Read more: Will Fukushima report impact Japan’s nuke policy? – Columnist – New Straits Times http://www.nst.com.my/opinion/columnist/will-fukushima-report-impact-japan-s-nuke-policy-1.113751#ixzz21tX3J3UG
Japan Times: Fukushima workers were concerned pressure was escaping from cracks caused by 3/11 quake — Tepco refuses to investigate inside Reactor 1 for quake damage
The IC is an emergency cooling system.
Shortly after the quake hit the plant, engineers used the IC to cool the reactor core and turned it on and off for three times.
The government panel’s report said the engineers turned off the IC because they were trying to control the speed of the temperature drop inside the reactor no faster than 55 degrees per hour, which is stated in the manual for the IC.
But the Diet panel said the engineers told the panel that they wanted to see how the pressure level would change because they were concerned if the pressure was escaping from some cracks caused by the quake.
“It seems Tepco does not admit that the workers turned off the IC to check the leakage because it will bring up the unfavorable matter of the possibility of quake damage,” said the Diet panel, adding that it is also conceivable that the pipeline for the IC might have been damaged by the quake.
The Diet panel asked Tepco if it could send investigators inside the reactor 1 building to view the quake damage as much as possible.
But Tepco declined because the utility did not want its employees to be exposed with more radiation more than was necessary.
Fuel rod removed from Fukushima plant pool
Tokyo Electric Power Co. on Wednesday removed one of two unused nuclear fuel assemblies from the spent-fuel pool of reactor 4 at its Fukushima No. 1 power station.
Television footage showed dozens of workers, all wearing white protective suits, atop the heavily damaged unit 4 building, extracting the fuel rod with a crane. TV crews used helicopters to film the operation, defying requests from Tepco.
The operation is a trial ahead of the planned transfer of all the fuel assemblies now in the spent-fuel pool to a common pool in another part of the stricken plant. The transfer is expected to start by the end of 2014.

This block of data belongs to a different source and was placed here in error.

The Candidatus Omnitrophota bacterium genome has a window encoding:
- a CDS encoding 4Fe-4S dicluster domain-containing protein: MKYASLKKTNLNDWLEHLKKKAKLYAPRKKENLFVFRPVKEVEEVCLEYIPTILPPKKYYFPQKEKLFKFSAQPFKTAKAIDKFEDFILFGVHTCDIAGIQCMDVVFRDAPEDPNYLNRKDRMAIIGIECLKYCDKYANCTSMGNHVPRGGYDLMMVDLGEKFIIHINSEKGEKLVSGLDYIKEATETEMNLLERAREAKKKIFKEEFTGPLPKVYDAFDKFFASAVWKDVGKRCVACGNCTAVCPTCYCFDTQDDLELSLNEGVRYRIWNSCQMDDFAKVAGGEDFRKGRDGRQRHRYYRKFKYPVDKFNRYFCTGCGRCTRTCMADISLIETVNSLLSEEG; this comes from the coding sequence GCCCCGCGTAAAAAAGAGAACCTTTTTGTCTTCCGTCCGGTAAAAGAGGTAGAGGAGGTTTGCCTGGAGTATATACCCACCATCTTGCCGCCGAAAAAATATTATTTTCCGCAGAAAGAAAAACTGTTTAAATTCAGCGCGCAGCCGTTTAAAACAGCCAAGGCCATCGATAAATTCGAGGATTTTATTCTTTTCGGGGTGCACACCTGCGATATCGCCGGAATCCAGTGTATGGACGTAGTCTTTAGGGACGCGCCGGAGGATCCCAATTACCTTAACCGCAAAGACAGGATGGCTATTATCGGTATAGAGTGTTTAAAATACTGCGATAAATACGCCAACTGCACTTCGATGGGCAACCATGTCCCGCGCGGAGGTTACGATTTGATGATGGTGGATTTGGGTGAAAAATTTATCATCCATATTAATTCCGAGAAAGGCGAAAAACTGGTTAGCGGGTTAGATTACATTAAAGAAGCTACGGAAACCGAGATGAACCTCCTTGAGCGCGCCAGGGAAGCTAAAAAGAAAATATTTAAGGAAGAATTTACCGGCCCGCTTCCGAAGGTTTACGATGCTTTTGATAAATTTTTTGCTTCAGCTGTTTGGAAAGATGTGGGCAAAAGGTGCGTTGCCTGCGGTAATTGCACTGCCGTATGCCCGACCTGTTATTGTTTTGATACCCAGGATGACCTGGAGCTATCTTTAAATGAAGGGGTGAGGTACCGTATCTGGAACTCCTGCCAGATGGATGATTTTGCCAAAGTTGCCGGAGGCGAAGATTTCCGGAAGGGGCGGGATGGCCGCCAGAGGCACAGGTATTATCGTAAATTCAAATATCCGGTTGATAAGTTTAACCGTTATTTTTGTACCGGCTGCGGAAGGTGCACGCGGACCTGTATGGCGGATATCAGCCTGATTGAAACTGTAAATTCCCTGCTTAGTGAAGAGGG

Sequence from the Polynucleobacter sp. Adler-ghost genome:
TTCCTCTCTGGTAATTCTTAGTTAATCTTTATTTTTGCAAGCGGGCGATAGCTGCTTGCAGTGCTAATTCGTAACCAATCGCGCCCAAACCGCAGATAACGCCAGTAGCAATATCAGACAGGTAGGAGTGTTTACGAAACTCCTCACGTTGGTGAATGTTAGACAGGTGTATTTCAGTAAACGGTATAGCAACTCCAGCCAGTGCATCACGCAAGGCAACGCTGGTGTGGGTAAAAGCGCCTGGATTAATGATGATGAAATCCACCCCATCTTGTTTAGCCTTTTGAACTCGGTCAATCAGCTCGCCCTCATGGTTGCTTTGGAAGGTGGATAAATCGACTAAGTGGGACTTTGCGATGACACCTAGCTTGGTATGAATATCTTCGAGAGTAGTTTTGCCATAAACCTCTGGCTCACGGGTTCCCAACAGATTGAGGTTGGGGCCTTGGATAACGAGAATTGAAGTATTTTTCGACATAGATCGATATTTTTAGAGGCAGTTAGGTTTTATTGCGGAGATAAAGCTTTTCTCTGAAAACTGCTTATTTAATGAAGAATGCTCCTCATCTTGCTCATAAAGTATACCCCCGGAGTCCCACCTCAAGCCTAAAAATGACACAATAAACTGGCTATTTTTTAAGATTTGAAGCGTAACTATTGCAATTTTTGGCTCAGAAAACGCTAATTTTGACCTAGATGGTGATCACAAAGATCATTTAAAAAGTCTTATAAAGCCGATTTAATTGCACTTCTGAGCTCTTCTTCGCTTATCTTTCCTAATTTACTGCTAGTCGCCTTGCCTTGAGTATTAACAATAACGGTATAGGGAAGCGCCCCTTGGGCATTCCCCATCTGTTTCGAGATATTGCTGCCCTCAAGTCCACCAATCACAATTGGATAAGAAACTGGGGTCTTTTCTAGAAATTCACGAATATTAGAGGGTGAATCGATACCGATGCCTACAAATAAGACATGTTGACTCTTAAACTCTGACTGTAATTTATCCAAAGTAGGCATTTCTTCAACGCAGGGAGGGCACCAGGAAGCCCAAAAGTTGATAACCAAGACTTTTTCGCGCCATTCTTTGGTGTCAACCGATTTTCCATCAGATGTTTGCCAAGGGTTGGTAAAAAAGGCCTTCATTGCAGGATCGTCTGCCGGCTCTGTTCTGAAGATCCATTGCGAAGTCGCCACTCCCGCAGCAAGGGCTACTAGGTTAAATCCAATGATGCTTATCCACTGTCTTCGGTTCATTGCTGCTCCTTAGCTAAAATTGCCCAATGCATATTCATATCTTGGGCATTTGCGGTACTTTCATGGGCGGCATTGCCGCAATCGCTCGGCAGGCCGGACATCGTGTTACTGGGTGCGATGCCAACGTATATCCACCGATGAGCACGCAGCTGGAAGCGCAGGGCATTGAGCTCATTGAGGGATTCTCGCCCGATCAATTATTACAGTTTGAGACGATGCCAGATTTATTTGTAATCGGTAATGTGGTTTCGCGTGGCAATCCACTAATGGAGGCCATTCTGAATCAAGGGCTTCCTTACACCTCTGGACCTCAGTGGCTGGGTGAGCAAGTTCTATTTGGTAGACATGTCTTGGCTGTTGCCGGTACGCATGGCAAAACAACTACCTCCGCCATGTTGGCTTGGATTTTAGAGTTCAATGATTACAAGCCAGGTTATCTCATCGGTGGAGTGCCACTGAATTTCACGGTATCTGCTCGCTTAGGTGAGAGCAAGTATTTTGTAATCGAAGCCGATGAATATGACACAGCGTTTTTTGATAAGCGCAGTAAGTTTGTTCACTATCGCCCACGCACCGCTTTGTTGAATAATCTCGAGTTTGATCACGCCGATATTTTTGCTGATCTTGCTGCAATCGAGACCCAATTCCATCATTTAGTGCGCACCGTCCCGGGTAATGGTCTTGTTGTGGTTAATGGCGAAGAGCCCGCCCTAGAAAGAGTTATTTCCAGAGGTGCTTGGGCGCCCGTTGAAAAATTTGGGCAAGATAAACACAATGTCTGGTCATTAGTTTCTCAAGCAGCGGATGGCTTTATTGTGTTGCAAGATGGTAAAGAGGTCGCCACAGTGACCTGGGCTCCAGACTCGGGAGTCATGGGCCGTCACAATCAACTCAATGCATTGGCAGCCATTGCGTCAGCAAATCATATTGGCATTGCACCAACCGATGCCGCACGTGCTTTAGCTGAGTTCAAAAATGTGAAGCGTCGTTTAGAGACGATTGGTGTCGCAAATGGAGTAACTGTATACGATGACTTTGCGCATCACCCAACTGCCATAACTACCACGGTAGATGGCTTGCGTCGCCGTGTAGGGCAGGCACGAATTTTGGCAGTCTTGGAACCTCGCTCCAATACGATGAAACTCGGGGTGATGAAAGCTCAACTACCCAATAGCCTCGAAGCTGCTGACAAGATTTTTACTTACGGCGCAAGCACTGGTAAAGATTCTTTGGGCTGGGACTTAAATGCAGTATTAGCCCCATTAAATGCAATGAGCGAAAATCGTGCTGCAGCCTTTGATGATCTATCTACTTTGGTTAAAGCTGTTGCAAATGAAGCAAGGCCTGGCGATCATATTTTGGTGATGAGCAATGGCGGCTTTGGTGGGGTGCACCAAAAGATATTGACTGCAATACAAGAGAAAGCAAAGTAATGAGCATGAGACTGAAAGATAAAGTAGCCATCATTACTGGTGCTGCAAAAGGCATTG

During the work, Tepco removed one of two unused fuel assemblies, which emit relatively low levels of radiation. The other assembly is expected to be removed Thursday.
Tepco will scrutinize the two to see if and how they have been affected by a hydrogen explosion at reactor 3 and the use of seawater to cool the fuel assemblies.
Reactor 4 had no fuel in its core when the 9.0-magnitude quake and tsunami hit the plant in March last year. The reactor had been shut down for maintenance.
At the time disaster struck, 1,535 fuel assemblies were stored in the spent-fuel pool. Of the total, 1,331 were spent fuel assemblies while 204 were unused.
|Trial transfer: Work to remove a nuclear fuel assembly is under way Wednesday atop the heavily damaged building of reactor 4 at the Fukushima No. 1 nuclear plant. KYODO|
TOKYO (AP) – A giant crane removed two rods packed with nuclear fuel from the Fukushima nuclear plant on Wednesday, the beginning of a delicate and long process to reduce the risk of more radiation escaping from the disaster-struck plant.
Aerial view shows the damaged No. 4 reactor building at Tokyo Electric Power Co.’s Fukushima Dai-ichi nuclear power plant, where a crane removed two rods packed with nuclear fuel from the reactor building.
All of the 1,535 rods in a spent-fuel pool next to reactor No. 4 at the Fukushima Dai-ichi plant in northeastern Japan must eventually be moved to safer storage — an effort expected to take until the end of next year, according to the government.
The building containing the pool and reactor was destroyed by an explosion following the failure of cooling systems after a massive earthquake and tsunami in March 2011. The cores of three reactors melted.
Fears run deep about the large amounts of radioactive material stored in the pool, which unlike fuel in the cores of the reactors is not protected by thick containment vessels. The plant’s operator, Tokyo Electric Power Co., intends to remove all the rods to eliminate the risk of the pool spewing radiation.
Separately, a reactor at the Ohi nuclear plant in central Japan went online Wednesday, the second to restart after the disasters. Another Ohi reactor was restarted earlier this month.
Tens of thousands of people took to the streets Monday demanding an end to nuclear power, outraged by the restarts. It was the biggest rally since the Fukushima crisis began.
Also Wednesday, the government ordered two utilities, Kansai Electric Power Co., which operates Ohi, and Hokuriki Electric Power Co. to restudy earthquake faults that lie beneath their nuclear plants.
Japanese TV reports showed cranes removing the 4-meter (13-foot) rods. TEPCO declined comment, citing the need for secrecy in handling nuclear material.
About 150,000 people fled their homes after last year’s nuclear disaster, the worst since Chernobyl. A 20-kilometer (12-mile) zone around the plant remains a no-go area.
According to a worst-case scenario prepared by the government, a loss of coolant in the spent-fuel pool at reactor No. 4 could have caused a massive release of radiation and forced millions of people to flee.
A year and a half after the disaster, the pool’s cooling system has been fixed and reinforcements have been built to prop it up. But TEPCO recently said the wall of the building is bulging, although the pool has not tilted.
Hiroshi Tasaka, a nuclear engineer and professor at Tama University who served as adviser to the prime minister after the disaster, said the spent-fuel pool poses a danger because the building is not sufficiently secure to stop radiation escaping in the case of a strong aftershock.
The two rods removed Wednesday are among 204 that have not been used to generate power and are not as prone to releasing radiation as the 1,331 spent-fuel rods also sitting in the pool.